‘How do you know her, anyway?’

‘Her niece had a few problems. WPC Taylor and I helped sort them out. Betty came to see us out on patrol and said how grateful she was.’

He glanced at the entrance to the Royal Hotel.

‘All right,’ he agreed reluctantly. ‘We’ll do it like this: you go to the ginnel at the back and wait. I’ll pop in, have a word with her, say you’re need to talk to her. Be as quick as you can. We’ll meet back here.’

 

‘You’re looking well, Lottie.’ Betty smiled. Everyone called her Auntie, a strangely sexless figure, more man than woman and ending up neither. She was a fixture behind the bar, serving drinks for the homosexuals and lesbians who spent their money there, always ready to advise them on their problems but never finding answers to her own.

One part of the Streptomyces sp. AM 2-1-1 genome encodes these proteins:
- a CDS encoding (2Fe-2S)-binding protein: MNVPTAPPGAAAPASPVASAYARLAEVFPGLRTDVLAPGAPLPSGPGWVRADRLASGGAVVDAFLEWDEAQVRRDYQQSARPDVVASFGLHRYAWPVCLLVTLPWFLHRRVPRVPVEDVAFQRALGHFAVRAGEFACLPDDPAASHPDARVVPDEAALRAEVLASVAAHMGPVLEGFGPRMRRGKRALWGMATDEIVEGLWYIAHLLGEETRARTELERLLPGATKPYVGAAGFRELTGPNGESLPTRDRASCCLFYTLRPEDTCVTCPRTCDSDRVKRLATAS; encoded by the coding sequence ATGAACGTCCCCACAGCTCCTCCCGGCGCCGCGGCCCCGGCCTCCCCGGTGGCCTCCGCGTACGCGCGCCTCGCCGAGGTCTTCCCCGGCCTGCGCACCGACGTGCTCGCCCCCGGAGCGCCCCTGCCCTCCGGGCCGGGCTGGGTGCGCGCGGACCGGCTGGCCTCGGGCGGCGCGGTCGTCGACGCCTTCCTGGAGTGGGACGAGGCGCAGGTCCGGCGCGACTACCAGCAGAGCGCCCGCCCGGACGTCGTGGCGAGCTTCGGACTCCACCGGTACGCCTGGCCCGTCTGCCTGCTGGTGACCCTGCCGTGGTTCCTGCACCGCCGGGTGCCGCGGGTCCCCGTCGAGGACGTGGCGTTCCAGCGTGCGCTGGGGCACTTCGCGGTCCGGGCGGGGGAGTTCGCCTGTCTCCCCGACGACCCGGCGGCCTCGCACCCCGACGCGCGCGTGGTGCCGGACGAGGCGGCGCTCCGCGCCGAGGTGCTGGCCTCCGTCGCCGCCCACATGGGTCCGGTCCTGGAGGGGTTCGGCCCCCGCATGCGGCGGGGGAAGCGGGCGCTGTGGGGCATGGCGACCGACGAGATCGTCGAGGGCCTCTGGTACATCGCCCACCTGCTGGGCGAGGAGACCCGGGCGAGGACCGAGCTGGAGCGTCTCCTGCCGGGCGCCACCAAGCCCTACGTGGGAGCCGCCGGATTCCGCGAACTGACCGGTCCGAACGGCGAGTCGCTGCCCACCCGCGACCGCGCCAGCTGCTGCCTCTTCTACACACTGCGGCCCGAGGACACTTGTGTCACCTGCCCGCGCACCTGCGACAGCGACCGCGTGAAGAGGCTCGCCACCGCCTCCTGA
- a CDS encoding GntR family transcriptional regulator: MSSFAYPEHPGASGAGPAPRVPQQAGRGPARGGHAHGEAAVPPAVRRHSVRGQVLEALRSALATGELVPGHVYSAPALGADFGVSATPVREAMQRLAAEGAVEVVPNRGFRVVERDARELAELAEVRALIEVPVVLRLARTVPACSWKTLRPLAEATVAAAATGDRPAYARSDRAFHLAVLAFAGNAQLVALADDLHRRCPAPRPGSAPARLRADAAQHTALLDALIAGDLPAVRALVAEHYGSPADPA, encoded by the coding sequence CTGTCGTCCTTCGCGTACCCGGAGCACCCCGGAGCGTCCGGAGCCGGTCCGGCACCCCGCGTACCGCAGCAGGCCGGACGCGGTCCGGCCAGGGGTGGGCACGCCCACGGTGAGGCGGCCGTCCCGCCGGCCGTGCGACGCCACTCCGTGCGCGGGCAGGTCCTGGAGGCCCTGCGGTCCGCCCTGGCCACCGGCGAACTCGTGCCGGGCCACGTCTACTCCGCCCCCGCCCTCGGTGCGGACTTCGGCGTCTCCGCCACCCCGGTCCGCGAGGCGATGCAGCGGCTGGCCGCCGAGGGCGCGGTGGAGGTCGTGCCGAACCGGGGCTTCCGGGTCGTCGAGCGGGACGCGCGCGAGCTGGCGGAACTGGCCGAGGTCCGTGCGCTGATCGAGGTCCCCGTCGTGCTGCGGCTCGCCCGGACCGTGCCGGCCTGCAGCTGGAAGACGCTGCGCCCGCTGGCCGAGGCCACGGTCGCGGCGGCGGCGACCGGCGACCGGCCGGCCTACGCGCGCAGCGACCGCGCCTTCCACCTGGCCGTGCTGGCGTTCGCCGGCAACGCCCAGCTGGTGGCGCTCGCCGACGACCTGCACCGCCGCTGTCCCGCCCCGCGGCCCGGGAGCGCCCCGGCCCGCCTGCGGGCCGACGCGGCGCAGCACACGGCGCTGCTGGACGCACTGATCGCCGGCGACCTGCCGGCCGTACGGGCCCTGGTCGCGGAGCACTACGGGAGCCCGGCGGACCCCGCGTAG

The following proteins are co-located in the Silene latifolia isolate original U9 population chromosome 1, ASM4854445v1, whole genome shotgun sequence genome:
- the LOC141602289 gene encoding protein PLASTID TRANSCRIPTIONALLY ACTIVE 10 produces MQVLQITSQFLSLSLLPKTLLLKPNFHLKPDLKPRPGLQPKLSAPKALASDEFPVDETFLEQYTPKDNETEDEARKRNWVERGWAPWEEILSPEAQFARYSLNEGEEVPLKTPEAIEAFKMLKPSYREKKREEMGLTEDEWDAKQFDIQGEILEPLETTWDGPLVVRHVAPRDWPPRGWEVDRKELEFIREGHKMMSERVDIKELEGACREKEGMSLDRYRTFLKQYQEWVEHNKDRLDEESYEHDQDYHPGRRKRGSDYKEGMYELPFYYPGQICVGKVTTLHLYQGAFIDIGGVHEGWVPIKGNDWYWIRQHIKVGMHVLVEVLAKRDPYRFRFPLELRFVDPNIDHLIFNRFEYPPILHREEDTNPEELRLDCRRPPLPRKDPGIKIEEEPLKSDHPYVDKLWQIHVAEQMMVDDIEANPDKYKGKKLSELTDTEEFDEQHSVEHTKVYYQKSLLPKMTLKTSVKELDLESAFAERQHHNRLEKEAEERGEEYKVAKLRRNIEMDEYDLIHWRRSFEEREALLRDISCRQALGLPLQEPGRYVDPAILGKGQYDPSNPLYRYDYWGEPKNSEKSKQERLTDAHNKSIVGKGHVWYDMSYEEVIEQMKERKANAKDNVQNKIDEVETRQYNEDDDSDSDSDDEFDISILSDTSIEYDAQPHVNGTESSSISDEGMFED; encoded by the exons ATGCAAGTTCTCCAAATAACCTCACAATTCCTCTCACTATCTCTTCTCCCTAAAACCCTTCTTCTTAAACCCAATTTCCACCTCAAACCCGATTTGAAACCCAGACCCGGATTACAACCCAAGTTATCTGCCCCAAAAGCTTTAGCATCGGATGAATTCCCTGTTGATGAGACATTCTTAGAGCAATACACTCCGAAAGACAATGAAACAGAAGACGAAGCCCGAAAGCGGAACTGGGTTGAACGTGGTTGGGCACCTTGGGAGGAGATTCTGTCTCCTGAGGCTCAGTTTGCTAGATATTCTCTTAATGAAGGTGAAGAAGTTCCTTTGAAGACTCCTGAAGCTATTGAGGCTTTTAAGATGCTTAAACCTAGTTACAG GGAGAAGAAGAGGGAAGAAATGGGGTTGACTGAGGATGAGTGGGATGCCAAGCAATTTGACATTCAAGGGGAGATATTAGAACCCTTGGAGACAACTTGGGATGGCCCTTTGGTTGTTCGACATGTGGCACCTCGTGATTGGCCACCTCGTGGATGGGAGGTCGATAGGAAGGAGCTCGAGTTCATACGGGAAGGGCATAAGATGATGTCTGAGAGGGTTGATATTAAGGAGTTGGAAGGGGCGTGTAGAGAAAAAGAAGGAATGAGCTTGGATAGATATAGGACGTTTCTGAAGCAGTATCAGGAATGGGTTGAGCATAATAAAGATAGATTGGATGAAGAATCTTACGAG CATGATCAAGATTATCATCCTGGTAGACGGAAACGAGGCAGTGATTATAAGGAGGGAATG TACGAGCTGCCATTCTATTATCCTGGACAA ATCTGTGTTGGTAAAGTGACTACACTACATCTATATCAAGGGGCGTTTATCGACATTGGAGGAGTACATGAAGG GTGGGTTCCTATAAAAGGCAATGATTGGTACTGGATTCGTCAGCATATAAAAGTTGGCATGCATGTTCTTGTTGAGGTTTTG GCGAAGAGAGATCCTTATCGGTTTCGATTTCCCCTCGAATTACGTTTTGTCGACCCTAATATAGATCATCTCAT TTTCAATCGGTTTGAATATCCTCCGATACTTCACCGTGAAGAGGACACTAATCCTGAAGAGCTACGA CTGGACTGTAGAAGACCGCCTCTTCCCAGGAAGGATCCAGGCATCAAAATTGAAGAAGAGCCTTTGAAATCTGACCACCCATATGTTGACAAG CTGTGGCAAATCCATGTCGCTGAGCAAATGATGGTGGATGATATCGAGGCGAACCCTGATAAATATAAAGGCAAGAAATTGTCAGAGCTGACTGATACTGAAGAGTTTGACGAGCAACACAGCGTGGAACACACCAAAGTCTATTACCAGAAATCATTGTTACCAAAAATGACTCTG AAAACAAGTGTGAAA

‘So do you.’

‘That poor man you sent in looked terrified.’ She gave a chuckle. ‘Kept looking around like someone might eat him.’

‘He’s harmless, Auntie. Just scared, that’s all. Did he tell you I need your help?’

‘Yes.’ She stared at the cigarette as she turned it in her thick fingers. ‘Something about Blackman Lane.’

‘We’re looking for someone who has a place there,’ Lottie said. ‘I don’t know if it’s a flat or a room.’

‘What’s his name?’

‘Ronnie Walker. He’s in his early twenties.’

‘Doesn’t ring a bell,’ the woman answered slowly. ‘They come and go so fast these days.’

‘He drives a Standard sedan.’